Over the past decade, Chicago has placed restrictions on employers when they consider the criminal history of job applicants. These measures have been called “ban-the-box” ordinances. Chicago’s ordinance mirrored statewide requirements under the Job Opportunities for Qualified Applicants Act (JOQAA). On April 24, 2023, the City of Chicago passed substantial amendments to the ban-the-box ordinance, which is set to take effect immediately.
The purpose of the legislation is to prevent recidivism by giving those with criminal histories a better opportunity to find gainful employment and keep themselves out of trouble.
Prior Ban-the-Box Restrictions
Chicago’s ban-the-box restrictions mirror the statewide law but with three important differences. The Chicago rules expand the scope of the JOQAA. While the statewide law only applies to businesses with 15 or more employees, the Chicago ordinance applies to employers of any size. Employers are also required to inform applicants of the basis for rejection if the decision is based even partially on the applicant’s criminal history. Lastly, Chicago’s ordinance has more severe penalties for Chicago employers who violate the ban-the-box ordinance, which includes fines of up to $1,000 per violation.
New Ban-the-Box Restrictions
Chicago’s new ban-the-box restrictions require Chicago employers to perform an individual assessment of an applicant to determine whether or not the potential employee represents a threat to the business based on their criminal history. Under the new rules, an employer may only deny employment based on criminal history if:
- There is a substantial relationship between the criminal history of the applicant and the job they are applying for
- The employer believes that the applicant poses a considerable risk to the business’s property, the safety of the company’s workforce, or the safety of the public.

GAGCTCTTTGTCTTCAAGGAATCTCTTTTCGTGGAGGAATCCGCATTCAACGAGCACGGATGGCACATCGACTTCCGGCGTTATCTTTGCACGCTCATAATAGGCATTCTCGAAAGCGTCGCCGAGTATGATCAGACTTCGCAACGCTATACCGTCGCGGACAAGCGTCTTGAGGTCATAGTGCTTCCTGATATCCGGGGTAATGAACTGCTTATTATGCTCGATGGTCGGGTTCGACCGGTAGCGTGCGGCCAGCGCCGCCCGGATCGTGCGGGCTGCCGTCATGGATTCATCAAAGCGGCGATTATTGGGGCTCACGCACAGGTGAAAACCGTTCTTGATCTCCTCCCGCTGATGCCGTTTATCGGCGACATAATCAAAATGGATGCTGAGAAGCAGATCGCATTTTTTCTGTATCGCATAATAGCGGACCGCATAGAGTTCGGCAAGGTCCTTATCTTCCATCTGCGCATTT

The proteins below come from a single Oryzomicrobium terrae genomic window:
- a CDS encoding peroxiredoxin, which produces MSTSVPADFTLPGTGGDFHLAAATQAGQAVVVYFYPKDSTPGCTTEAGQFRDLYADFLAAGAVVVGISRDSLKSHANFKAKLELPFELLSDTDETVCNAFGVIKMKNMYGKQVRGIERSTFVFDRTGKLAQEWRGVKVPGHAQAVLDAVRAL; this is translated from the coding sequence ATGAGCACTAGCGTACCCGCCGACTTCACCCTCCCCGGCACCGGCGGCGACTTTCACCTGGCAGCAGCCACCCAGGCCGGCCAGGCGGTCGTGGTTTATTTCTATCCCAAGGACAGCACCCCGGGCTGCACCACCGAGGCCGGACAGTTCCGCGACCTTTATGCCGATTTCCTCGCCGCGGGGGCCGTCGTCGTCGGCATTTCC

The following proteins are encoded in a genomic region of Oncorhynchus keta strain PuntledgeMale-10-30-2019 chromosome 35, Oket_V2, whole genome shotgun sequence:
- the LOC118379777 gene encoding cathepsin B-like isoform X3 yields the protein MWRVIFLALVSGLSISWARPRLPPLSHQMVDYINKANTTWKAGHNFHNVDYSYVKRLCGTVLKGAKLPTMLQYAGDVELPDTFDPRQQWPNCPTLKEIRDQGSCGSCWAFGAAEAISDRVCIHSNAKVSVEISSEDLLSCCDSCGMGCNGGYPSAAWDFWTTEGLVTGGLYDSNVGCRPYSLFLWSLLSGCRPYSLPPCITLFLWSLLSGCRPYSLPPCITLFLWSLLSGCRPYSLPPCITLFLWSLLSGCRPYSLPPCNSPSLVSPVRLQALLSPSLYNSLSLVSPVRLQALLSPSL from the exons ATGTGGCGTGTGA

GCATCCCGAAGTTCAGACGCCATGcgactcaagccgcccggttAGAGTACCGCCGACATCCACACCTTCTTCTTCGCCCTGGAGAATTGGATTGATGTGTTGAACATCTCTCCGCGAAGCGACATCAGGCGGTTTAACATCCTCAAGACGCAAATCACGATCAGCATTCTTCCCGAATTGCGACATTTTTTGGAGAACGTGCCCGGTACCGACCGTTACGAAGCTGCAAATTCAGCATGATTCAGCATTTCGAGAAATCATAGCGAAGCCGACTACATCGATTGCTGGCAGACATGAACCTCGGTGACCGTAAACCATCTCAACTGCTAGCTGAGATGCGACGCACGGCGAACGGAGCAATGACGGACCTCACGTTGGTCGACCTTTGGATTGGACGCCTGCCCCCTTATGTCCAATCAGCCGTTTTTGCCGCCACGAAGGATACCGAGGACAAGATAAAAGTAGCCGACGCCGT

Employers are required to perform individual assessments of prospective applicants, including a determination of mitigating factors that could potentially make the employee a good fit for the company. Mitigating factors include:
- Length of time since the conviction
- The number of convictions
- Nature and severity of the conviction and whether it indicates a security risk
- The age of the prospective employee at the time of conviction
- Evidence related to rehabilitation efforts
The Chicago ordinance also requires that employers provide a “pre-adverse action notice” and a “final adverse action notice” to any individual who is denied employment on the basis of their criminal history. This includes information related to whether or not the applicant’s history comes from a background report, the applicant, or both. The new Chicago ordinance will further require employers to include the specific reasoning for the disqualification within the pre-adverse action notice and final adverse action notice. It also requires employers to state within the final adverse action notice that the individual has a right to file a charge within the Chicago Commission on Human Relations.
Talk to a Chicago Criminal Defense Lawyer Today
David Freidberg represents the interests of Chicago residents who have been charged with serious crimes. Call our office today at (312) 560-7100 to schedule an appointment, and we can begin discussing your defense options immediately.